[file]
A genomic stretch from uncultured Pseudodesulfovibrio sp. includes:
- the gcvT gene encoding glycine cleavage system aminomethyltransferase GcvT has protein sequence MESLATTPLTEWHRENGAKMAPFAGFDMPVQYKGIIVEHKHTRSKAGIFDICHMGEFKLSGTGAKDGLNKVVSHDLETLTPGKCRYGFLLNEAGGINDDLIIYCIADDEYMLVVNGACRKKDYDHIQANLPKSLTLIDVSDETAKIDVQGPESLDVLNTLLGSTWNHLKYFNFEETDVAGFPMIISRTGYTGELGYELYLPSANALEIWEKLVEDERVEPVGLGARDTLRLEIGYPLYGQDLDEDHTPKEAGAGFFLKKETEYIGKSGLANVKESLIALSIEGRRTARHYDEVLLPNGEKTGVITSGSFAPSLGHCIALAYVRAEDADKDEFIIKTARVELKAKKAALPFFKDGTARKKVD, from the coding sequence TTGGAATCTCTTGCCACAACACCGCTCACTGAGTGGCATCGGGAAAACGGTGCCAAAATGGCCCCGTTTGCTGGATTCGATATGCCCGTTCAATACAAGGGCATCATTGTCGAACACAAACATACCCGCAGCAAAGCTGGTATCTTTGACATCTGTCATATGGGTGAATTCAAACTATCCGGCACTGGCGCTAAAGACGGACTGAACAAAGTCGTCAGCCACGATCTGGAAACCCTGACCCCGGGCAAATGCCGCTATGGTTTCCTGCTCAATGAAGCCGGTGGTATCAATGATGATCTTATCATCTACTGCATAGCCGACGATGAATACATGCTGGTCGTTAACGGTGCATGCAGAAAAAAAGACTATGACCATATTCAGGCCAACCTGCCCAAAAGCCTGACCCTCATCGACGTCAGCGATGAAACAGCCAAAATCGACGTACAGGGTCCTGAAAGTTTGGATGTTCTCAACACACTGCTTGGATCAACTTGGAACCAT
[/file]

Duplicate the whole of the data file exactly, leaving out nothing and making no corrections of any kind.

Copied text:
A genomic stretch from uncultured Pseudodesulfovibrio sp. includes:
- the gcvT gene encoding glycine cleavage system aminomethyltransferase GcvT has protein sequence MESLATTPLTEWHRENGAKMAPFAGFDMPVQYKGIIVEHKHTRSKAGIFDICHMGEFKLSGTGAKDGLNKVVSHDLETLTPGKCRYGFLLNEAGGINDDLIIYCIADDEYMLVVNGACRKKDYDHIQANLPKSLTLIDVSDETAKIDVQGPESLDVLNTLLGSTWNHLKYFNFEETDVAGFPMIISRTGYTGELGYELYLPSANALEIWEKLVEDERVEPVGLGARDTLRLEIGYPLYGQDLDEDHTPKEAGAGFFLKKETEYIGKSGLANVKESLIALSIEGRRTARHYDEVLLPNGEKTGVITSGSFAPSLGHCIALAYVRAEDADKDEFIIKTARVELKAKKAALPFFKDGTARKKVD, from the coding sequence TTGGAATCTCTTGCCACAACACCGCTCACTGAGTGGCATCGGGAAAACGGTGCCAAAATGGCCCCGTTTGCTGGATTCGATATGCCCGTTCAATACAAGGGCATCATTGTCGAACACAAACATACCCGCAGCAAAGCTGGTATCTTTGACATCTGTCATATGGGTGAATTCAAACTATCCGGCACTGGCGCTAAAGACGGACTGAACAAAGTCGTCAGCCACGATCTGGAAACCCTGACCCCGGGCAAATGCCGCTATGGTTTCCTGCTCAATGAAGCCGGTGGTATCAATGATGATCTTATCATCTACTGCATAGCCGACGATGAATACATGCTGGTCGTTAACGGTGCATGCAGAAAAAAAGACTATGACCATATTCAGGCCAACCTGCCCAAAAGCCTGACCCTCATCGACGTCAGCGATGAAACAGCCAAAATCGACGTACAGGGTCCTGAAAGTTTGGATGTTCTCAACACACTGCTTGGATCAACTTGGAACCAT